Tuesday, September 2 2014 1:43 PM EDT2014-09-02 17:43:49 GMT
Help is on the way to repave hundreds of miles of streets in Alex City. The city council passed a half cent sales tax, a tax that is expected to generate a little more than $1 million a year. Mayor CharlesMore >>
Help is on the way to repave hundreds of miles of streets in Alex City.More >>
Tuesday, September 2 2014 1:32 PM EDT2014-09-02 17:32:33 GMT
U.S. military forces attacked the Islamic extremist al-Shabab network in an operation in Somalia on Monday, the Pentagon said, in a strike a Somali official said targeted the group's fugitive leader.More >>
A U.S. airstrike in Somalia killed at least six members of the Islamic extremist group al-Shabab, possibly including its leader who was in a car that was hit.More >>
Tuesday, September 2 2014 1:12 PM EDT2014-09-02 17:12:28 GMT
Lawyers for Detroit will attempt to convince a judge with the start of the city's bankruptcy trial that its plans to wipe out billions of dollars in debt should be approved.More >>
Opening arguments in Detroit's historic bankruptcy trial are expected to begin Tuesday afternoon in federal court, where lawyers for the city will attempt to convince a judge that its plans to wipe out billions of...More >>
Tuesday, September 2 2014 1:12 PM EDT2014-09-02 17:12:12 GMT
Canadian police say pop star Justin Bieber has been charged with dangerous driving and assault after a collision between a minivan and an ATV led to a physical altercation in southwestern Ontario.More >>
Canadian pop star Justin Bieber faces new charges after police said Tuesday he was arrested for dangerous driving and assault following a collision between a minivan and an ATV that led to a physical altercation in...More >>
By LINDSEY TANNER AP Medical Writer
CHICAGO (AP) - The cartoon character SpongeBob SquarePants is in hot water from a study suggesting that watching just nine minutes of that program can cause short-term attention and learning problems in 4-year-olds.
The problems were seen in a study of 60 children randomly assigned to either watch "SpongeBob," or the slower-paced PBS cartoon "Caillou" or assigned to draw pictures. Immediately after these nine-minute assignments, the kids took mental function tests; those who had watched "SpongeBob" did measurably worse than the others.
Previous research has linked TV-watching with long-term attention problems in children, but the new study suggests more immediate problems can occur after very little exposure - results that parents of young kids should be alert to, the study authors said.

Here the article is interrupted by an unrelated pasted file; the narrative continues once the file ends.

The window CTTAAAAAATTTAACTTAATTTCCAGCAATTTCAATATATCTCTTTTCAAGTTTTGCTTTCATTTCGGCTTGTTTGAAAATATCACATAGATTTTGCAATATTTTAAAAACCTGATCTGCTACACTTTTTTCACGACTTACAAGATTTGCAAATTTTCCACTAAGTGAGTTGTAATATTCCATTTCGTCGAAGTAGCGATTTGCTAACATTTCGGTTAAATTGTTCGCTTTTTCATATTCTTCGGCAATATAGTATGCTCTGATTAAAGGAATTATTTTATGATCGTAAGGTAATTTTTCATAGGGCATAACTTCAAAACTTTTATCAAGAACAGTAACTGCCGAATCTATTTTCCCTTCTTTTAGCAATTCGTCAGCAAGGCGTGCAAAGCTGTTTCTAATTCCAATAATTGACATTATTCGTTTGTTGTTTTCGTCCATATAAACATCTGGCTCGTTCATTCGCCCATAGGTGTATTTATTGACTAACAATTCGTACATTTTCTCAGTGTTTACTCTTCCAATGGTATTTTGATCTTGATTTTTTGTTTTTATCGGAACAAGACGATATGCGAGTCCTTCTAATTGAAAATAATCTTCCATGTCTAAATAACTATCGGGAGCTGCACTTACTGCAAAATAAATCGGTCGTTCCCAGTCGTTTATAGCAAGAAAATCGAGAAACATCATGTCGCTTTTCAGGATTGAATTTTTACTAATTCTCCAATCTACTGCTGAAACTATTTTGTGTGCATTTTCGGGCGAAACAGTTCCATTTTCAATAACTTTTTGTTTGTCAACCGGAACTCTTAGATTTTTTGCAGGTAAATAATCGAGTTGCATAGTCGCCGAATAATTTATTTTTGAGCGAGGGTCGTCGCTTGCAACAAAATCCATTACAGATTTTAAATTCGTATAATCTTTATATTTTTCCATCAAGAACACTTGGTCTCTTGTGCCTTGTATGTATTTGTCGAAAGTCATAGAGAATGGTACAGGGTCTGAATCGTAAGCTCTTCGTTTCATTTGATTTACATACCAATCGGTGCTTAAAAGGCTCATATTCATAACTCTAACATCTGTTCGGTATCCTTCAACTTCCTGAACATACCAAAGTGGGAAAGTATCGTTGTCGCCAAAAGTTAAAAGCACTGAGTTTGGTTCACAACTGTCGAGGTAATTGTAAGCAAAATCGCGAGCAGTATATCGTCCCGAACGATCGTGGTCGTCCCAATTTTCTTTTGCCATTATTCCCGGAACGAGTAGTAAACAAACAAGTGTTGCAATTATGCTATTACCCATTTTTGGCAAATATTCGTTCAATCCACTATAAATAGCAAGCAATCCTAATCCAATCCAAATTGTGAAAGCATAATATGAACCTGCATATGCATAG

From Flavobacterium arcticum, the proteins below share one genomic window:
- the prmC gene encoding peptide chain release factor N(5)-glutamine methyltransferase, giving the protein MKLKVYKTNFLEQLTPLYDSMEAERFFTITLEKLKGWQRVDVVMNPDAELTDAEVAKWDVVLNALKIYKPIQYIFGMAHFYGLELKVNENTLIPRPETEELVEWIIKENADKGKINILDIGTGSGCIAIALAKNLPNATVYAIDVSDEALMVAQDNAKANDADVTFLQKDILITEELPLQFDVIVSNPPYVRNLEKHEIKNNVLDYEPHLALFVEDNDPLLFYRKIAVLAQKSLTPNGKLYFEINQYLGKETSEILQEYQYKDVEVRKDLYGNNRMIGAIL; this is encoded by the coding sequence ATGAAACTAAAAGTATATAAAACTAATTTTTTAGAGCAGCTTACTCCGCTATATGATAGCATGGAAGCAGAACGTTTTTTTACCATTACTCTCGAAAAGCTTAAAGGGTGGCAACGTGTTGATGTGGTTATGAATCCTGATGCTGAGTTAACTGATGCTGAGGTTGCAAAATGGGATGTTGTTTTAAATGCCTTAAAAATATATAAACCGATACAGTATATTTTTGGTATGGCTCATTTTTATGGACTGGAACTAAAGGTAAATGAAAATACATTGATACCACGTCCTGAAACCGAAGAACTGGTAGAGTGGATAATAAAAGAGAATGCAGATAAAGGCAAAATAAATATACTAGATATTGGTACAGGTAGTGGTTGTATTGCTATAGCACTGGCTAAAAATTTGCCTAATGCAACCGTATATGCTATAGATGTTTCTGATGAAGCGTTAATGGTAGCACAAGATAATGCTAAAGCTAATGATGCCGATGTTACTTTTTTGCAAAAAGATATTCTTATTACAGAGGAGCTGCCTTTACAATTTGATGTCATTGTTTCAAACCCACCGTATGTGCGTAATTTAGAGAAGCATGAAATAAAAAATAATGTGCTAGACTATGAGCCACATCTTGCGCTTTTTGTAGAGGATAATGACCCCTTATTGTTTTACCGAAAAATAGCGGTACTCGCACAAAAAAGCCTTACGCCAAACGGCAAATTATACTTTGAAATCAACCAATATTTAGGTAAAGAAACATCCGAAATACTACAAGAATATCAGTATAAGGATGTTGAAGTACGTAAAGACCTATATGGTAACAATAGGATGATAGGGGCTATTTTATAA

Kids' cartoon shows typically feature about 22 minutes of action, so watching a full program "could be more detrimental," the researchers speculated, But they said more evidence is needed to confirm that.
The results should be interpreted cautiously because of the study's small size, but the data seem robust and bolster the idea that media exposure is a public health issue, said Dr. Dimitri Christakis. He is a child development specialist at Seattle Children's Hospital who wrote an editorial accompanying the study published online Monday in the journal Pediatrics.
Christakis said parents need to realize that fast-paced programming may not be appropriate for very young children. "What kids watch matters, it's not just how much they watch," he said.
University of Virginia psychology professor Angeline Lillard, the lead author, said Nickelodeon's "SpongeBob" shouldn't be singled out. She found similar problems in kids who watched other fast-paced cartoon programming.
She said parents should realize that young children are compromised in their ability to learn and use self-control immediately after watching such shows. "I wouldn't advise watching such shows on the way to school or any time they're expected to pay attention and learn," she said.
Nickelodeon spokesman David Bittler disputed the findings and said "SpongeBob SquarePants" is aimed at kids aged 6-11, not 4-year-olds.
"Having 60 non-diverse kids, who are not part of the show's targeted (audience), watch nine minutes of programming is questionable methodology and could not possibly provide the basis for any valid findings that parents could trust," he said.
Lillard said 4-year-olds were chosen because that age "is the heart of the period during which you see the most development" in certain self-control abilities. Whether children of other ages would be similarly affected can't be determined from this study
Most kids were white and from middle-class or wealthy families. They were given common mental function tests after watching cartoons or drawing. The SpongeBob kids scored on average 12 points lower than the other two groups, whose scores were nearly identical.
In another test, measuring self-control and impulsiveness, kids were rated on how long they could wait before eating snacks presented when the researcher left the room. "SpongeBob" kids waited about 2 1/2 minutes on average, versus at least four minutes for the other two groups.
The study has several limitations. For one thing, the kids weren't tested before they watched TV. But Lillard said none of the children had diagnosed attention problems and all got similar scores on parent evaluations of their behavior.